along with a replacement.
The previous mechanics got it running,
but cranked every bolt so tight they were barely able to unthread.
The exhaust wouldn't come off without breaking a bolt.
To make room I cut and hammered the welded seam lip,
visible on the top there.
While I did technical stuff 
like cut out a hard to find gasket...
The outside guys laid around.
It wasn't much fun putting this together,
but there was success getting it running.
Time for something fun.
I found a scrap bumper in a metal pile.
It was set aside for this truck,
but nobody could cut and weld here.
Some crude bracketry...
Cut cut Zip zip...
Now we could push gates open,
and move trash cans around.
Didn't take long to get it back to work.
Seriously there are tons of leaves here.
They'll get composted into the mulch pile,
and eventually returned back to the earth.
I still need to get the 3rd blower working,
too late for this season.
At least everything is green again!

10 December 2017

Scott LK-72 - rebuild

What's happening.
I'm turning into one of those tube stereo geeks.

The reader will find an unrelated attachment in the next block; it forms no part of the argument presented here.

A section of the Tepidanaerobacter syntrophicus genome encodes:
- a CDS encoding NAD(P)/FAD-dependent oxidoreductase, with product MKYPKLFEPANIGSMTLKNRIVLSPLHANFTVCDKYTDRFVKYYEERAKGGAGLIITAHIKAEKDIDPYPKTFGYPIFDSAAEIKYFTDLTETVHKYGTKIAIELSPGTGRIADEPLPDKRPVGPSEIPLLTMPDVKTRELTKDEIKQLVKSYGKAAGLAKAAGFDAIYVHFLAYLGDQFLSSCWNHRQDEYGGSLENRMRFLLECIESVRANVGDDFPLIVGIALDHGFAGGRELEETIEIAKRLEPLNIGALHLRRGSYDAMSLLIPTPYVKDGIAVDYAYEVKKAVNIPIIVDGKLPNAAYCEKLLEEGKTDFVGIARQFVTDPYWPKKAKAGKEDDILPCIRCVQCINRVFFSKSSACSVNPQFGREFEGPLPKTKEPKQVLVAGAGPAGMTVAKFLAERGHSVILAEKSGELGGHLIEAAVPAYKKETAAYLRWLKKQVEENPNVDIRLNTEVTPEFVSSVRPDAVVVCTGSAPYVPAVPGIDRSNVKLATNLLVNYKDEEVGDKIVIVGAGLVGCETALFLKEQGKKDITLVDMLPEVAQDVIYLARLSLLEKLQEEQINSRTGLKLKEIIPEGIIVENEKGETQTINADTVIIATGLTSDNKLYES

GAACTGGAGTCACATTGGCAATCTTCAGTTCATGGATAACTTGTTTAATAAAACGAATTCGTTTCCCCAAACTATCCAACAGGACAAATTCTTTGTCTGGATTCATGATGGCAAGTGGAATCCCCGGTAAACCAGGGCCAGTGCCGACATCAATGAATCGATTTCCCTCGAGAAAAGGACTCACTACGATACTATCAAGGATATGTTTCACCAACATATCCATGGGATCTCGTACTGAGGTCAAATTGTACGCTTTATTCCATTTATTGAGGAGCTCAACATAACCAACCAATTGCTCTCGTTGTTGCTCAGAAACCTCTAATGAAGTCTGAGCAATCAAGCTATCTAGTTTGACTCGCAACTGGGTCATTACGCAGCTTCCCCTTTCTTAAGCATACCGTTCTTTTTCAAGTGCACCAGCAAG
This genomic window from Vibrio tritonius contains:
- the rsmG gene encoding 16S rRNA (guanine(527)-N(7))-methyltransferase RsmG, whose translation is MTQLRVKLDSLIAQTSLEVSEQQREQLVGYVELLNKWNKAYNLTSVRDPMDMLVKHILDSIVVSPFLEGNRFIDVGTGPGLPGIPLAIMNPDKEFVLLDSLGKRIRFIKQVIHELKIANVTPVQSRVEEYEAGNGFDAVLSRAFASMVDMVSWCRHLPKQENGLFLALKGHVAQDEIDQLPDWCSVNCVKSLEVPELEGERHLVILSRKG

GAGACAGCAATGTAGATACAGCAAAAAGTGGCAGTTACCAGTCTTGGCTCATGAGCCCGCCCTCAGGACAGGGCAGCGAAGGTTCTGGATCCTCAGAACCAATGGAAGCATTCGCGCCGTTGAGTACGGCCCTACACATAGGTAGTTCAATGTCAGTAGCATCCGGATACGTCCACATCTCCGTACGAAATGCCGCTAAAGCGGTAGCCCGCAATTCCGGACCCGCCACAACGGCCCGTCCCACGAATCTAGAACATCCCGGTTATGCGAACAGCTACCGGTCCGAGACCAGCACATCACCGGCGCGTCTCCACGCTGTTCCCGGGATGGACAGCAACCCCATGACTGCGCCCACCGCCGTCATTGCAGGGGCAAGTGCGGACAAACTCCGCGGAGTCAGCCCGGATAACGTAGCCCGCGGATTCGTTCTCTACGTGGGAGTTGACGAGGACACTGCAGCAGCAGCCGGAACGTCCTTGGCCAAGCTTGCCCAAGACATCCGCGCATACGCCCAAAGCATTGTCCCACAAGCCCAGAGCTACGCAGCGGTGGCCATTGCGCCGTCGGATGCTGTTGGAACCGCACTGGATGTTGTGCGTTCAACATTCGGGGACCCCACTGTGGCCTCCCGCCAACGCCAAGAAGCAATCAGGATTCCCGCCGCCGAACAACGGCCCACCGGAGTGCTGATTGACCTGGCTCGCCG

With the dark almost winter hours upon us,
instead of rushing home and working on a hot rod,
I look forward to sitting at our converted bar,
eyeglasses on,
maybe a drink - maybe not,
whittling away playing with wires and electrical stuff.
Strangely enough,
wiring a car isn't even my favorite thing to do.
I'm too picky and it's tedious,
but I'll do it,
and when everything works it's a big win.
This Scott LK-72 integrated amp 
was sold in the 60's as a kit.
A budget way for an electric geek to have tunes.
The factory wired model was the Scott 299C,
which had a gold face instead of poop brown.
Of course I ended up with a cheaper project...
Over the years electrolytic capacitors tend to dry up,
or in this case leak.
That's the tan powdery residue.
These are multi-caps,
can capacitors that are a compilation of values.
Post-war technology made this easier,
most likely a byproduct of all the WWII factories
that needed to continue churning out hi-tech chit.